1. Consider the purchase of a can of soda at a convenience store. Describe the various stages in the supply chain and the different flows involved.
When a customer purchases a can of soda at a convenience store, his purchase represents the end of a supply chain’s delivery of an item and the beginning of information regarding his purchase flowing in the opposite direction. The supply chain stages include customers, retailers, wholesalers/distributors, manufacturers, and component/raw material suppliers. A customer’s purchase moves product towards the customer and dollars and information towards the retailer.
The retailer places an order from the wholesaler/distributor to replenish stock, thereby moving information back up the supply chain while moving product down the supply chain. As the order is filled, the retailer will move dollars back up the supply chain.
The wholesaler/distributor transmits information and dollars to the manufacturer who produces product and ships it down the supply chain to the wholesaler. Finally (or initially, depending on your perspective) the manufacturer moves orders (information) and dollars towards suppliers in exchange for material flow into their production processes.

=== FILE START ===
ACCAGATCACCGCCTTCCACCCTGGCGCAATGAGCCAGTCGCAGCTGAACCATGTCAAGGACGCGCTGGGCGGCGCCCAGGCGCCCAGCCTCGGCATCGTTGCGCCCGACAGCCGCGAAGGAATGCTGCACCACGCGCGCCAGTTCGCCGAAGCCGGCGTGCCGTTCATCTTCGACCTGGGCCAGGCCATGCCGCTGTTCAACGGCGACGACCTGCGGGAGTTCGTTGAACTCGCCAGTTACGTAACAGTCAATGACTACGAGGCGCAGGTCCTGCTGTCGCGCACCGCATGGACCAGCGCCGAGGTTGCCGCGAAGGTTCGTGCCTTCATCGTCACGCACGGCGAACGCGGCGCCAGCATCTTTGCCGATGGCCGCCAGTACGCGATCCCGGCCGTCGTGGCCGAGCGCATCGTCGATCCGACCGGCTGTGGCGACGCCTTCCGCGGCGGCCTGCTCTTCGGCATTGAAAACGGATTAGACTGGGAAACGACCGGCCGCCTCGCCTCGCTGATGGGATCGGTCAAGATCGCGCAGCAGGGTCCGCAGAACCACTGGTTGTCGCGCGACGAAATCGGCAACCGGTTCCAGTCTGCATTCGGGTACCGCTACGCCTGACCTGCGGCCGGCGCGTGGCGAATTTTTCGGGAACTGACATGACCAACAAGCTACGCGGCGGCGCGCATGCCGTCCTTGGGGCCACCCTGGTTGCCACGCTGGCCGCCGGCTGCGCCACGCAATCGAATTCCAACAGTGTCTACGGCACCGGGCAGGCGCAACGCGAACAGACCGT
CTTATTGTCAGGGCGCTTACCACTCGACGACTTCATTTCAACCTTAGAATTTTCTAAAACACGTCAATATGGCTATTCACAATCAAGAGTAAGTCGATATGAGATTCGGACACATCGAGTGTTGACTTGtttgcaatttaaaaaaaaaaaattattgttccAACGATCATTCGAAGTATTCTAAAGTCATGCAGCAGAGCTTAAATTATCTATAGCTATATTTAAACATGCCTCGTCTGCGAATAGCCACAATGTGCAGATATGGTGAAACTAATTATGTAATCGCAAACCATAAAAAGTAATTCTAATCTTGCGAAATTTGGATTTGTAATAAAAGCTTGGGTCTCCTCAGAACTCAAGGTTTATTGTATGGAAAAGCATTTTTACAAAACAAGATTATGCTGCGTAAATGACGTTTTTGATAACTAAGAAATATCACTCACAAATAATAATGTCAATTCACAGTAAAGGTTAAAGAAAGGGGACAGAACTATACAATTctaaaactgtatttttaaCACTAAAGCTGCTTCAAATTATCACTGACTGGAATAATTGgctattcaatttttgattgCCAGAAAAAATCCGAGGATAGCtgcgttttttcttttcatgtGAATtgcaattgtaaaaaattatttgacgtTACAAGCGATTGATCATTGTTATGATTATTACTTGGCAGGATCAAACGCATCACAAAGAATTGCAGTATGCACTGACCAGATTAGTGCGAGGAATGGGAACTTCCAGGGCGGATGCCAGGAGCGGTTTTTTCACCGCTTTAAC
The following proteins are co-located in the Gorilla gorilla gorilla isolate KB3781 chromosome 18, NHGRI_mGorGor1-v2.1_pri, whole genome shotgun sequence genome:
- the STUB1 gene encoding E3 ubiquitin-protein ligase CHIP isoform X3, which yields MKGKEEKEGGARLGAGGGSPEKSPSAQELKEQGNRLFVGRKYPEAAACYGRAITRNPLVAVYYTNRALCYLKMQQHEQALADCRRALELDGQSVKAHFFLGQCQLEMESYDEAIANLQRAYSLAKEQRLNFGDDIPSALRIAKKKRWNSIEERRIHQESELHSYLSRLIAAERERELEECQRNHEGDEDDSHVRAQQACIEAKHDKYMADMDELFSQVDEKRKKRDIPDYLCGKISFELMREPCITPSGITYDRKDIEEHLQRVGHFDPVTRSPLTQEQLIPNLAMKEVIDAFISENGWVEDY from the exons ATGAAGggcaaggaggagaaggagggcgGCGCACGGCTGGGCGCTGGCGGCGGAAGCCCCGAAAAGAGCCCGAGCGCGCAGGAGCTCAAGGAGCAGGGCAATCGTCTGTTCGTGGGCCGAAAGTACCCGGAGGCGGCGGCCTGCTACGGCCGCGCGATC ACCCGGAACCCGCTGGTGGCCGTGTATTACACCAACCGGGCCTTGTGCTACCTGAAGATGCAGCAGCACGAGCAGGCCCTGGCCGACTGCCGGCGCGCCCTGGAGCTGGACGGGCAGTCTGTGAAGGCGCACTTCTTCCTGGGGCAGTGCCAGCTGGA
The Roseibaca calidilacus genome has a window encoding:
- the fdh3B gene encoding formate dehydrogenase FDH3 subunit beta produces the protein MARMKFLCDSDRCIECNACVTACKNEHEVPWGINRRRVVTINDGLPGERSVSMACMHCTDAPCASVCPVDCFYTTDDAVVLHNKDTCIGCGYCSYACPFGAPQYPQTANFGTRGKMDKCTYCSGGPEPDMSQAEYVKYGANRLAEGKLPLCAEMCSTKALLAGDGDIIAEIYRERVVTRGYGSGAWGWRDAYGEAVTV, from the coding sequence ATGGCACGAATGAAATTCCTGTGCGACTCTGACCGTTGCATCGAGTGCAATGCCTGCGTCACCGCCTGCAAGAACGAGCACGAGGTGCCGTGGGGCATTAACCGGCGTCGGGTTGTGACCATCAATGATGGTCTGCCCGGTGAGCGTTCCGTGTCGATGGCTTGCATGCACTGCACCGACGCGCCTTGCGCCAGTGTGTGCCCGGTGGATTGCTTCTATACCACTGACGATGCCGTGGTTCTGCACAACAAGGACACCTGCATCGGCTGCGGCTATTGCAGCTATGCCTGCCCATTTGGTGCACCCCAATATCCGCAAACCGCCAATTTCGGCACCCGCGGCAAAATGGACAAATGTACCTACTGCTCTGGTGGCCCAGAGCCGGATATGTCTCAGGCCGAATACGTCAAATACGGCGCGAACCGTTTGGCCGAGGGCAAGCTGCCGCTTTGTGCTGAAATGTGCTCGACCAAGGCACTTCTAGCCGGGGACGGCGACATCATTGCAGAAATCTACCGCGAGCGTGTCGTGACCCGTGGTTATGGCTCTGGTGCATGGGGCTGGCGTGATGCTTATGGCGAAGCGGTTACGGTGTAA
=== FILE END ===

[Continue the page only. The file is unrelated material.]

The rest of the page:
2. Why should a firm like Dell take into account total supply chain profitability when making decisions?
Dell realizes that their ultimate success lies with the success of their supply chain and its ability to generate supply chain surplus. If Dell was to view supply chain operations as a zero sum game, they would lose their competitive edge as their suppliers’ businesses struggled. Dell’s profit gained at the expense of their supply chain partners would be short lived. Just as a physical chain is only as strong as its weakest link, the supply chain can be successful only if all members cooperate and focus on a global optimum rather than many local optima....